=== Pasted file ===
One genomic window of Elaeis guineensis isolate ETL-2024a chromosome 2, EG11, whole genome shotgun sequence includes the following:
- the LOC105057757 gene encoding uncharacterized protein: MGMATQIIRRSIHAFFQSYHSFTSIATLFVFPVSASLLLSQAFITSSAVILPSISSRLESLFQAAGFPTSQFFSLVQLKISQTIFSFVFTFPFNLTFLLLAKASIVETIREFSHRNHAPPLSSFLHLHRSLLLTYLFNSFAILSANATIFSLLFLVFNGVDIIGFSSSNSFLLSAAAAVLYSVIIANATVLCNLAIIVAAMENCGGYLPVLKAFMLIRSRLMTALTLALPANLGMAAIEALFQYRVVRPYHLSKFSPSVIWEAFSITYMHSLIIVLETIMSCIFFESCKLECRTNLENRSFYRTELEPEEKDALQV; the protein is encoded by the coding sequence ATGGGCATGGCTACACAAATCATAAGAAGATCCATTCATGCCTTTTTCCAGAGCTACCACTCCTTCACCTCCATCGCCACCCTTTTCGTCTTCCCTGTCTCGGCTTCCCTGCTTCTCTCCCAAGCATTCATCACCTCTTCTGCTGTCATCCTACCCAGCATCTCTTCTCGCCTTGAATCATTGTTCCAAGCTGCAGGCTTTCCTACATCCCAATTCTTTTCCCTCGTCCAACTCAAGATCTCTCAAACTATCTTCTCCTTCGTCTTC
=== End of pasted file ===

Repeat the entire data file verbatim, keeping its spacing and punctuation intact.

One genomic window of Elaeis guineensis isolate ETL-2024a chromosome 2, EG11, whole genome shotgun sequence includes the following:
- the LOC105057757 gene encoding uncharacterized protein: MGMATQIIRRSIHAFFQSYHSFTSIATLFVFPVSASLLLSQAFITSSAVILPSISSRLESLFQAAGFPTSQFFSLVQLKISQTIFSFVFTFPFNLTFLLLAKASIVETIREFSHRNHAPPLSSFLHLHRSLLLTYLFNSFAILSANATIFSLLFLVFNGVDIIGFSSSNSFLLSAAAAVLYSVIIANATVLCNLAIIVAAMENCGGYLPVLKAFMLIRSRLMTALTLALPANLGMAAIEALFQYRVVRPYHLSKFSPSVIWEAFSITYMHSLIIVLETIMSCIFFESCKLECRTNLENRSFYRTELEPEEKDALQV; the protein is encoded by the coding sequence ATGGGCATGGCTACACAAATCATAAGAAGATCCATTCATGCCTTTTTCCAGAGCTACCACTCCTTCACCTCCATCGCCACCCTTTTCGTCTTCCCTGTCTCGGCTTCCCTGCTTCTCTCCCAAGCATTCATCACCTCTTCTGCTGTCATCCTACCCAGCATCTCTTCTCGCCTTGAATCATTGTTCCAAGCTGCAGGCTTTCCTACATCCCAATTCTTTTCCCTCGTCCAACTCAAGATCTCTCAAACTATCTTCTCCTTCGTCTTC